“Ain’t that a fact! You remember that prize heifer he had a coupla years ago? I was over to Lafe’s place one day when a stranger drivin’ by musta seen her and thought about buyin’ her ’cause here he come drivin’ up to the house and he stops and he says, ‘How much is that heifer of yours down there worth?’ And ole Lafe never even batted an eye. He jist says, ‘That depends. Are you the new tax collector . . . or did you hit her with your car?'”
“Well, Lafe can have all the money he wants. It ain’t worth a whole lot anymore anyway. As a matter of fact, a dollar’s gettin’ to be worth so little that it’s jest openin’ up all kinds of new opportunities to get rich these days.”
“Well take the job of redecoratin’ the front bedroom that me and the missus jest went through. Insteada buyin’ real wallpaper, which is gettin’ expensive as blue blazes though, we saved a bundle by paperin’ the walls with dollar bills . . . and then puttin’ the difference in the bank!”
“Yeah, well . . . the way things is goin’ here in Barren County, I doubt that difference is gonna do you much good. If somethin’ don’t happen to raise farm prices pretty soon, we’re all gonna be out of business.”
“Ain’t that the truth. Why I was talkin’ to a businessman and a banker the other day and, somehow, we got into a discussion of what we’d all do iffen we was to inherit a million dollars each.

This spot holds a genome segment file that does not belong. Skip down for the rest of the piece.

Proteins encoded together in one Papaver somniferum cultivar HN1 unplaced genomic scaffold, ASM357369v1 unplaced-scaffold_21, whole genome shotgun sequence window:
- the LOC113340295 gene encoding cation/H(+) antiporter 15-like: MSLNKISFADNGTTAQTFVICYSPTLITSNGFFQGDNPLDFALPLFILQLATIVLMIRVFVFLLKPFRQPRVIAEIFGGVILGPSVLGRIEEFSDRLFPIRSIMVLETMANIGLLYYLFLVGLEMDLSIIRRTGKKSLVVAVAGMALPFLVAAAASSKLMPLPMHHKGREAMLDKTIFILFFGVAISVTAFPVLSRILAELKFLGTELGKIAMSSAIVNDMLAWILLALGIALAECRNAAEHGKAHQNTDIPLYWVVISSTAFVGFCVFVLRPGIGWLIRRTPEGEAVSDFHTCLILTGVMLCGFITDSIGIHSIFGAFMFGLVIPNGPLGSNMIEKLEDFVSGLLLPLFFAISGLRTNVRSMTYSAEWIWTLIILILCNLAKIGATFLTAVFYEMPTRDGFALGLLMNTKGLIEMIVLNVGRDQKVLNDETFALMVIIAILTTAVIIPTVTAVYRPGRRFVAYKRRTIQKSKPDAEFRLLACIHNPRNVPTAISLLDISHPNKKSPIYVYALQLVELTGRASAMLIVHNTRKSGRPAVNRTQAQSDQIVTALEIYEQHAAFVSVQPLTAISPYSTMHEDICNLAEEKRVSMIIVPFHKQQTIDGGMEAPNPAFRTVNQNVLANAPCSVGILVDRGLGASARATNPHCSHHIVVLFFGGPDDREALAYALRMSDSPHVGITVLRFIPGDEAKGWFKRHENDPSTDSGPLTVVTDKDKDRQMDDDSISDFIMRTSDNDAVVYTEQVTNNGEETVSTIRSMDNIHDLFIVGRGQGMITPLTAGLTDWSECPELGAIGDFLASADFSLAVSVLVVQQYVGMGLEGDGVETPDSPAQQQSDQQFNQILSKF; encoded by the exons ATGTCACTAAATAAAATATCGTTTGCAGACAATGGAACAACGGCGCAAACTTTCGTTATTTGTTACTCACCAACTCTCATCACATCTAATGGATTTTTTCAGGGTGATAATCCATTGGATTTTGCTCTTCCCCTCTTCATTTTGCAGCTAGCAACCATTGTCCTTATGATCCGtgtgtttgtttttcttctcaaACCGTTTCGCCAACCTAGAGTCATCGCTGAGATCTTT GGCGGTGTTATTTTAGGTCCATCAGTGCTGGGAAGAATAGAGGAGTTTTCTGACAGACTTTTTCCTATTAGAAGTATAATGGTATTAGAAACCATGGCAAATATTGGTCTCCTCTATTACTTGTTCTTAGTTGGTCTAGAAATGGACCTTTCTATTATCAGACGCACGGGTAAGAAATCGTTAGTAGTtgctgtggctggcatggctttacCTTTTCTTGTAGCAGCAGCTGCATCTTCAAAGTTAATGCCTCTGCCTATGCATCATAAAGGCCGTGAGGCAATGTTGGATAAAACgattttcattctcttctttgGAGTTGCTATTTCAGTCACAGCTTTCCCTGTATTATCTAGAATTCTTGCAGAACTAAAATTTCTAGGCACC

“Well, the businessman said he’d invest in new equipment and expand his operation and double the million in five years. And the banker said he’d loan his million out at ten or twelve percent and turn it over eight or ten times and double his million in less than two years.”
“And what about you?
” Oh, I said I’d jist keep on a ‘farmin’ for as long as the million lasted! “
Whatever you are by nature, keep to it. Never desert your own line of talent. Be what nature intended you for, and you will succeed. Be anything else and you will be ten thousand times worse than nothing.
— Sydney Smith
Time is the one thing that can never be retrieved. One may lose and regain a friend . . . one may lose and regain money . . . opportunity once spurned may come again . . . but the hours that are lost in idleness can never be brought back to be used in gainful pursuits.
Most careers are made or marred in the hours aftersupper.
— C.R. Lawton